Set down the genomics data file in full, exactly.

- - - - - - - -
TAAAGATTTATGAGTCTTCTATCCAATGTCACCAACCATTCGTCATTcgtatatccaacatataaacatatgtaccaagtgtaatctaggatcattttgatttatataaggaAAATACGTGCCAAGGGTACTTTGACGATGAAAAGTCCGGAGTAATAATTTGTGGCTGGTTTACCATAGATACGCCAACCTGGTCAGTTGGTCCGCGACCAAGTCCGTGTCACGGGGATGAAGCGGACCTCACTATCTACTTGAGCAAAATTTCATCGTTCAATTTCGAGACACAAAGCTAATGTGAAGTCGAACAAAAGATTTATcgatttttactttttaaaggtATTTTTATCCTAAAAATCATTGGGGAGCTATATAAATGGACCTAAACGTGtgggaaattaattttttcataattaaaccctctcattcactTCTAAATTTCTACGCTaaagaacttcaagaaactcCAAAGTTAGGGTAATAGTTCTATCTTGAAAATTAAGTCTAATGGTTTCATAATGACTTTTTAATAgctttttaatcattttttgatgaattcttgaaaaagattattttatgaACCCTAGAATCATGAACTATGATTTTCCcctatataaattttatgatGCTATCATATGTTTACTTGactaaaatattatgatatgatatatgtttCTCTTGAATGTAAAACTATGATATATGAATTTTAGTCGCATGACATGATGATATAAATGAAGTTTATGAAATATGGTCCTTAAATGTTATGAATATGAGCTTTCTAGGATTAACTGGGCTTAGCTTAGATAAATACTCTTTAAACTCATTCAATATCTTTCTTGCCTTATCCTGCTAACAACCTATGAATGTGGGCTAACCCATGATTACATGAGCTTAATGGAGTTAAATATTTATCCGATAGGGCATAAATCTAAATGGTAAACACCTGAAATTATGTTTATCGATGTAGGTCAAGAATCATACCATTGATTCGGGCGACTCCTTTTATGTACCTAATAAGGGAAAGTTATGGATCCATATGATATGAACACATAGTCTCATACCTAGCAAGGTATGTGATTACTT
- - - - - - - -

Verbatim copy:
TAAAGATTTATGAGTCTTCTATCCAATGTCACCAACCATTCGTCATTcgtatatccaacatataaacatatgtaccaagtgtaatctaggatcattttgatttatataaggaAAATACGTGCCAAGGGTACTTTGACGATGAAAAGTCCGGAGTAATAATTTGTGGCTGGTTTACCATAGATACGCCAACCTGGTCAGTTGGTCCGCGACCAAGTCCGTGTCACGGGGATGAAGCGGACCTCACTATCTACTTGAGCAAAATTTCATCGTTCAATTTCGAGACACAAAGCTAATGTGAAGTCGAACAAAAGATTTATcgatttttactttttaaaggtATTTTTATCCTAAAAATCATTGGGGAGCTATATAAATGGACCTAAACGTGtgggaaattaattttttcataattaaaccctctcattcactTCTAAATTTCTACGCTaaagaacttcaagaaactcCAAAGTTAGGGTAATAGTTCTATCTTGAAAATTAAGTCTAATGGTTTCATAATGACTTTTTAATAgctttttaatcattttttgatgaattcttgaaaaagattattttatgaACCCTAGAATCATGAACTATGATTTTCCcctatataaattttatgatGCTATCATATGTTTACTTGactaaaatattatgatatgatatatgtttCTCTTGAATGTAAAACTATGATATATGAATTTTAGTCGCATGACATGATGATATAAATGAAGTTTATGAAATATGGTCCTTAAATGTTATGAATATGAGCTTTCTAGGATTAACTGGGCTTAGCTTAGATAAATACTCTTTAAACTCATTCAATATCTTTCTTGCCTTATCCTGCTAACAACCTATGAATGTGGGCTAACCCATGATTACATGAGCTTAATGGAGTTAAATATTTATCCGATAGGGCATAAATCTAAATGGTAAACACCTGAAATTATGTTTATCGATGTAGGTCAAGAATCATACCATTGATTCGGGCGACTCCTTTTATGTACCTAATAAGGGAAAGTTATGGATCCATATGATATGAACACATAGTCTCATACCTAGCAAGGTATGTGATTACTT